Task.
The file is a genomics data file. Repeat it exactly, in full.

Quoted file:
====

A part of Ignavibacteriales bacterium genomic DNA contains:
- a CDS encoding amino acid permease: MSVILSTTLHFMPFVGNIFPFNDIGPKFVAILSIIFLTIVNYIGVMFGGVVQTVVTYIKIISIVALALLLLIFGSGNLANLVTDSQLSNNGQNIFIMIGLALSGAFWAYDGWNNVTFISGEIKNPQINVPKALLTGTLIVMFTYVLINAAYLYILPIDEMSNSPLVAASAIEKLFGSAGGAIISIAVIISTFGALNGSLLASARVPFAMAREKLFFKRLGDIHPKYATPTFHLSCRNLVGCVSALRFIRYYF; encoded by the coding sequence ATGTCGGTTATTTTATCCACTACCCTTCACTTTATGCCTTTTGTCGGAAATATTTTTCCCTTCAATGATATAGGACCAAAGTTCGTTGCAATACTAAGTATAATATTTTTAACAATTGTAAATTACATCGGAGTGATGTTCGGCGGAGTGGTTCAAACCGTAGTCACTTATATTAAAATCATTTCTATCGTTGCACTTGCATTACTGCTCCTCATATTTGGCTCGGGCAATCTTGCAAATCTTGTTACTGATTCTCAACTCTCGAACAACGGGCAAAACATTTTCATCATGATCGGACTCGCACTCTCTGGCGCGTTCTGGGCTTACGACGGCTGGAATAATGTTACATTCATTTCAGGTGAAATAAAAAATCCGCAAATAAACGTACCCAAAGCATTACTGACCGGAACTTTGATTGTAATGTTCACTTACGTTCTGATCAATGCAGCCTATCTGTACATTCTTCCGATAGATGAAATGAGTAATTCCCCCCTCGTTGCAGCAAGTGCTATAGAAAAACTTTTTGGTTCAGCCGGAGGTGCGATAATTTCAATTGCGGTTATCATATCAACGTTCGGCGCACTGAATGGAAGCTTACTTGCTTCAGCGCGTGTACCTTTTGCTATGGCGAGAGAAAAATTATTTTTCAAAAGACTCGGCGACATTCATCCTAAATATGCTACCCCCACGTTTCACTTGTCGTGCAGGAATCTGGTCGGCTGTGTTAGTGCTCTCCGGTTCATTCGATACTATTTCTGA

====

A part of Ignavibacteriales bacterium genomic DNA contains:
- a CDS encoding amino acid permease: MSVILSTTLHFMPFVGNIFPFNDIGPKFVAILSIIFLTIVNYIGVMFGGVVQTVVTYIKIISIVALALLLLIFGSGNLANLVTDSQLSNNGQNIFIMIGLALSGAFWAYDGWNNVTFISGEIKNPQINVPKALLTGTLIVMFTYVLINAAYLYILPIDEMSNSPLVAASAIEKLFGSAGGAIISIAVIISTFGALNGSLLASARVPFAMAREKLFFKRLGDIHPKYATPTFHLSCRNLVGCVSALRFIRYYF; encoded by the coding sequence ATGTCGGTTATTTTATCCACTACCCTTCACTTTATGCCTTTTGTCGGAAATATTTTTCCCTTCAATGATATAGGACCAAAGTTCGTTGCAATACTAAGTATAATATTTTTAACAATTGTAAATTACATCGGAGTGATGTTCGGCGGAGTGGTTCAAACCGTAGTCACTTATATTAAAATCATTTCTATCGTTGCACTTGCATTACTGCTCCTCATATTTGGCTCGGGCAATCTTGCAAATCTTGTTACTGATTCTCAACTCTCGAACAACGGGCAAAACATTTTCATCATGATCGGACTCGCACTCTCTGGCGCGTTCTGGGCTTACGACGGCTGGAATAATGTTACATTCATTTCAGGTGAAATAAAAAATCCGCAAATAAACGTACCCAAAGCATTACTGACCGGAACTTTGATTGTAATGTTCACTTACGTTCTGATCAATGCAGCCTATCTGTACATTCTTCCGATAGATGAAATGAGTAATTCCCCCCTCGTTGCAGCAAGTGCTATAGAAAAACTTTTTGGTTCAGCCGGAGGTGCGATAATTTCAATTGCGGTTATCATATCAACGTTCGGCGCACTGAATGGAAGCTTACTTGCTTCAGCGCGTGTACCTTTTGCTATGGCGAGAGAAAAATTATTTTTCAAAAGACTCGGCGACATTCATCCTAAATATGCTACCCCCACGTTTCACTTGTCGTGCAGGAATCTGGTCGGCTGTGTTAGTGCTCTCCGGTTCATTCGATACTATTTCTGA